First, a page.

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The top 10 main characters of 2023

These cultural moments dominated the internet in 2023.


Ramon Ramirez


Posted on Dec 30, 2023   Updated on Dec 30, 2023, 4:38 pm CST



This list appeared first in the Daily Dot’s newsletter web_crawlr. Every week, our Trending team will tell you what has been driving the discourse online in their “Main Character of the Week” column. If you want to see more content like this before everyone else, sign up for the newsletter here.

10) Black Friday deals flopping

Online, young people are nostalgic for the Black Fridays of 2008. I get it: That may very well go down in history as the final hurrah of the doorbuster deals era. Shoot, I fondly recall waking up at 4am to make a 5am Sears run in order to purchase a discounted washer-dryer combo. 

At the time, Black Friday was framed on TV news as unhinged consumerism that showed our most shameful societal attributes: greed, envy, selfishness. Maybe it was just a healthy and competitive activity rooted in the love that we had for getting the best possible stuff for our favorite people and ideal prices? Because in 2023, Black Friday got canceled and it was a bummer.

As brick-and-mortar stores take a backseat to Amazon Prime, in-person deals not only seemed pointless but turns out there weren’t as many to go around.

9) Pizza fails

We get that pizza is pizza just like we know that love is love. In other words, it’s all good.

But lately, pizza has come in all sorts of confounding forms. We don’t quite know what to do about it online as consumers. Like, what if I told you that a pizza came with whole chicken wings on top of it? How about a pizza that came unsliced? And what if you didn’t actually ask for any of this from your area Little Caesars?

8) The Olive Garden

An evergreen source of viral news. A strip mall chain that’s been inspiring Americans since the ‘80s with its earnest, doomed promises of family at affordable price points. Everyone loves its stereotypical Italian menu and can recite at least three items off the top of their head: Tour of Italy, the cheap kids meal… and never-ending pasta.

Like the McRib, never-ending pasta was here for a limited time only. But one man arrived a day early to the party, and his cautionary tale blew up.

7) 9-5 Struggles Girl

It’s the woman who got a job and struggled to get through her new life in corporate America. First of all, same.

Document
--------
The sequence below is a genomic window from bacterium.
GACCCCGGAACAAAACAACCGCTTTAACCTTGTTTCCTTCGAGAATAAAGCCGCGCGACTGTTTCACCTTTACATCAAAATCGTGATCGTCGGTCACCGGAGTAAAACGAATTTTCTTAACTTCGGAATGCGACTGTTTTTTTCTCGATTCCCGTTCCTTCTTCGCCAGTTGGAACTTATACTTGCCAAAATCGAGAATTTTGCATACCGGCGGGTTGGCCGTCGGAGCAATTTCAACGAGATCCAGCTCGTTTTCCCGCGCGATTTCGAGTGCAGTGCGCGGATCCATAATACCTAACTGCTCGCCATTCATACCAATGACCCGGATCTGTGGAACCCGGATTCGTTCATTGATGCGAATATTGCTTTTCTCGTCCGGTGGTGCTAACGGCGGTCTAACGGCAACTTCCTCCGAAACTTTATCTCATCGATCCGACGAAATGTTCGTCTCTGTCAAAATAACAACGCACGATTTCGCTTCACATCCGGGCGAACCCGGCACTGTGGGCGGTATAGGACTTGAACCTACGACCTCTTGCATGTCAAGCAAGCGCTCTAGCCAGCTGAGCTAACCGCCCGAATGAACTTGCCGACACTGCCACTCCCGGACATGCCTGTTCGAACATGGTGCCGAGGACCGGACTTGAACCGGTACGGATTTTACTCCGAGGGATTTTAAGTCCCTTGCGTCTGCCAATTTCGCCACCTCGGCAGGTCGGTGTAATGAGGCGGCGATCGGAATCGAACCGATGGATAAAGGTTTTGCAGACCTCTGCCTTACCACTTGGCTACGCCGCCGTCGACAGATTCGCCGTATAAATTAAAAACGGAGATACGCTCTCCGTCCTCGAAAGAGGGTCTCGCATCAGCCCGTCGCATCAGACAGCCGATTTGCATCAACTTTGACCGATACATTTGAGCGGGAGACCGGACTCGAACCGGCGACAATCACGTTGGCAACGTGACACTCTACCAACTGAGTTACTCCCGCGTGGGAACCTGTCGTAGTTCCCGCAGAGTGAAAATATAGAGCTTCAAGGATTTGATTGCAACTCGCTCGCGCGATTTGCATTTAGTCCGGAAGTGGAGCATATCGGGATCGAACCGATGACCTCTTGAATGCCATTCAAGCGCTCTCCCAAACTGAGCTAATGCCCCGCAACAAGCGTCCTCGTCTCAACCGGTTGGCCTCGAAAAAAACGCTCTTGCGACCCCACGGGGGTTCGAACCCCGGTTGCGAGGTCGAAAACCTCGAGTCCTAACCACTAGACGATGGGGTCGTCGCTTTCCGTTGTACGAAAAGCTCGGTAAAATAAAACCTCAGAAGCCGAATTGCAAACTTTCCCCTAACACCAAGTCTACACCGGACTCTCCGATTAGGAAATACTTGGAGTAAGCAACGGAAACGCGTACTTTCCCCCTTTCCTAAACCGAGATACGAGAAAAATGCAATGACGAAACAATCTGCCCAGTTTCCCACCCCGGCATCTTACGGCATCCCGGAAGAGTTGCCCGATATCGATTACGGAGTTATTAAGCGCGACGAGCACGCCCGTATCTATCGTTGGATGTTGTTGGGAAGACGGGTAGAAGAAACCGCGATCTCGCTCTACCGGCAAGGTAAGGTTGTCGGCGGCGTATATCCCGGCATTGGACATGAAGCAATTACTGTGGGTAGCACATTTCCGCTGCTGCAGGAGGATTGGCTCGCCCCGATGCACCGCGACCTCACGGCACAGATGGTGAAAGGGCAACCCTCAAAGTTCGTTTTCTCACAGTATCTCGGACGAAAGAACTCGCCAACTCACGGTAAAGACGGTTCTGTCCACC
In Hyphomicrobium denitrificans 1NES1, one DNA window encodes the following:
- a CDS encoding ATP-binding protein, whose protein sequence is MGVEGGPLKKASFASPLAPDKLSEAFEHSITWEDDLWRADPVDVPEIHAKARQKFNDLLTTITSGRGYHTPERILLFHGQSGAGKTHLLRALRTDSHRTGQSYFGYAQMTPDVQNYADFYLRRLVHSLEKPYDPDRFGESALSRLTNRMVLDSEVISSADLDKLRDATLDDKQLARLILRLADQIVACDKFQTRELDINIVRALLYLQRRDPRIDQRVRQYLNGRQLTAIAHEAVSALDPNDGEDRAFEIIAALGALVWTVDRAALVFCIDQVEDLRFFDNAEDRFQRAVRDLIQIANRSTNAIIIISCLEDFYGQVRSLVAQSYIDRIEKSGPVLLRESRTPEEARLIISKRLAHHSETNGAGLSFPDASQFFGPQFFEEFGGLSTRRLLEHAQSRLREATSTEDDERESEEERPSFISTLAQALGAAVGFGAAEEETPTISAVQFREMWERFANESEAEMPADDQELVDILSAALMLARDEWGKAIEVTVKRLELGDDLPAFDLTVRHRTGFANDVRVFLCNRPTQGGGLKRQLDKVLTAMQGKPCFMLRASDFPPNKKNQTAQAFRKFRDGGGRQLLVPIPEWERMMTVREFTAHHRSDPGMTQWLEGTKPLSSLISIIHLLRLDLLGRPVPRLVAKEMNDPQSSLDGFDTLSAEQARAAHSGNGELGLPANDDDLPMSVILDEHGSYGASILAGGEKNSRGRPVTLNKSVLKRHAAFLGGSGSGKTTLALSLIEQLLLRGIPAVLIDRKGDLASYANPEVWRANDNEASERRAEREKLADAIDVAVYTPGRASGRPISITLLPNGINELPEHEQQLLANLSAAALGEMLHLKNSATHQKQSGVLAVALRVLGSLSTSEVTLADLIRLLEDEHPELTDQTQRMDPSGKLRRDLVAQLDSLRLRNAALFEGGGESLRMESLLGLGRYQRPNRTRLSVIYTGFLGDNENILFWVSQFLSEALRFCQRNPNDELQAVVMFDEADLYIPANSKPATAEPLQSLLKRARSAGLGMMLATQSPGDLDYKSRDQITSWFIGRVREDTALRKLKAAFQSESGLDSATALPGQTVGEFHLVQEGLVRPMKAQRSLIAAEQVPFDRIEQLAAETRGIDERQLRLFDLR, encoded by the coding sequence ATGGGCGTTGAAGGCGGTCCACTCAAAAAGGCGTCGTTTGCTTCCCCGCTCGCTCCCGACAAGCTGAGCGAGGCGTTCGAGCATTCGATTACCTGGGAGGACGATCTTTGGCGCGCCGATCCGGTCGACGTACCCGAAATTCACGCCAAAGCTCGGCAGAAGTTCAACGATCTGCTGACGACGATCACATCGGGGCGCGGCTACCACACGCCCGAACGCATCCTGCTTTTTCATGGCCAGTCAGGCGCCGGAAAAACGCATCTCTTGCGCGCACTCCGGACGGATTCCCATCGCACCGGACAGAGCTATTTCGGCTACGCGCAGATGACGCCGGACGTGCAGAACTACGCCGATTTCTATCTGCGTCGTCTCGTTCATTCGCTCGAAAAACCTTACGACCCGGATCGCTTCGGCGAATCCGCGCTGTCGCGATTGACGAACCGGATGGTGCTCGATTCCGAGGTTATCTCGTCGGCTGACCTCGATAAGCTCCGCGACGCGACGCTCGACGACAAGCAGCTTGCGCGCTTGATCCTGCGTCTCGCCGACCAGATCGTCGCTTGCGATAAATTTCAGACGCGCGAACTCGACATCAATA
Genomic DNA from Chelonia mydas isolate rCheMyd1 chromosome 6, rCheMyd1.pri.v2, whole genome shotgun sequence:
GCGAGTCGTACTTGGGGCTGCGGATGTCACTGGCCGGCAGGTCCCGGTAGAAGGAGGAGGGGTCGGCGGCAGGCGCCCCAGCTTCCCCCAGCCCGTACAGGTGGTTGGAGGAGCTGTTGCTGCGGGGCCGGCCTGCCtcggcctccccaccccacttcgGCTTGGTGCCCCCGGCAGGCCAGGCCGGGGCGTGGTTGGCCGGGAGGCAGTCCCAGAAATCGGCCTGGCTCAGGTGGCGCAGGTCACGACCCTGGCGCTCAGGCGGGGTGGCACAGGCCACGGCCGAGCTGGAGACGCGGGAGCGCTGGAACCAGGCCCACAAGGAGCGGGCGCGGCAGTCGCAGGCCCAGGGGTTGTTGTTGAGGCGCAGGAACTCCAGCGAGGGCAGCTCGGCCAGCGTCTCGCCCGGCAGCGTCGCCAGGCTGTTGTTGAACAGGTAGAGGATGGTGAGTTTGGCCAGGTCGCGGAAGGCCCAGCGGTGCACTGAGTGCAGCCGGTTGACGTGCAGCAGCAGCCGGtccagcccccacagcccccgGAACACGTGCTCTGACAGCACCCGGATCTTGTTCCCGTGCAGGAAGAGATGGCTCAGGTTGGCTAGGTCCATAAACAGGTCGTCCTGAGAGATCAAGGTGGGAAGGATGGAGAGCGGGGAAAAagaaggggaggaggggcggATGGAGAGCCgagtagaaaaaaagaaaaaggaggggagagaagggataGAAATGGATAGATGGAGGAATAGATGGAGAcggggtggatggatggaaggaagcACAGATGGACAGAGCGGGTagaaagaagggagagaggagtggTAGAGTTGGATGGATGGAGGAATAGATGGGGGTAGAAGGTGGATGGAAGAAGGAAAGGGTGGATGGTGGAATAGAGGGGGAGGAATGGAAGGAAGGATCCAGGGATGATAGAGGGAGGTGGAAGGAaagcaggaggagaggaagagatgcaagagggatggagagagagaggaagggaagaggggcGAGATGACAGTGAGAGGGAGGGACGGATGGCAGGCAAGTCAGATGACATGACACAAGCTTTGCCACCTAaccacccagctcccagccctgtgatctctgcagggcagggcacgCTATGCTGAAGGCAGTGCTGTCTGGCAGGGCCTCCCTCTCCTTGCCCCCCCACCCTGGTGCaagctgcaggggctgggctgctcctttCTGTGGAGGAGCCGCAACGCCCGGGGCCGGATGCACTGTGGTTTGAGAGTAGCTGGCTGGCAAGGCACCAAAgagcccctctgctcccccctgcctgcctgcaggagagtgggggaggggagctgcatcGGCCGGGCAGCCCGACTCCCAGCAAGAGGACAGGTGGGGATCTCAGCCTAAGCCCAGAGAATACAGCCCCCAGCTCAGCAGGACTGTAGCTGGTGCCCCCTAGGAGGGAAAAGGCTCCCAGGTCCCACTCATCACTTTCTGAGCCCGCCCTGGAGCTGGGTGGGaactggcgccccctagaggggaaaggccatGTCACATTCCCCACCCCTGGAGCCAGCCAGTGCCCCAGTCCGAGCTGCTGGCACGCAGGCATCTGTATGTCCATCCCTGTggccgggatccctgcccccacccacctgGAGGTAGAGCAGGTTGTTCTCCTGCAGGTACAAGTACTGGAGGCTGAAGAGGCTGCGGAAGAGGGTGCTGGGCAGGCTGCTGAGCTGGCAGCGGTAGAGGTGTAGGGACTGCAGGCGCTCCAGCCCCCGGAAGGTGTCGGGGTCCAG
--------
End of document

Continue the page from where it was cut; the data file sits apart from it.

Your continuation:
A TikToker named Brielle (@brielleybelly123) summed this up in a viral, relatable video after her first day of work:

“I know I’m probably just being so dramatic and annoying, but this is my first job, like my first 9-5 job, out of college. And I’m in person, and I’m commuting in the city, and it takes me f*cking forever to get there,” she said. “There’s no way I’m gonna be able to afford living in the city right now, so that’s off the table, like f*cking duh.”

She was roastedBut she was right.

6) Target

The enormous retailer that’s one of the few safe spaces Democrats and Republicans can agree on.

Americans lean on Target as a catch-all stop for grocery and clothing runs alike. Everyone knows that “I need to make a Target run” means you’ll stop-by for a $21 watch that you won’t care gets damaged during soccer practice but leave with Tostitos salsa, Milk Bones, and new pants. But as of late, these shopping gestures have been on ice due to locked in-store items.

So is the era of the “Target run” officially over? That was the case made by Dr. Emily Long, whose viral TikTok posited that even essential items are behind glass cases.

It happens at Walmart too. But now, apparently more affluent and white communities are experiencing the same policing that Black communities have for years. And they don’t like it.

5) Clothes

Specifically, the quality of the in-house garb you buy at strip mall cornerstones like Target and Old Navy came under fire this year. And as a corollary, the unrelenting churn that results in overloaded Goodwills.

As TikTok user Aly Rook said:

“Please tell me someone else has noticed how every clothing brand right now is making their clothes thinner and worse quality, but they come up with a new name for the thinner, cheaper fabric that makes us think it’s innovative?”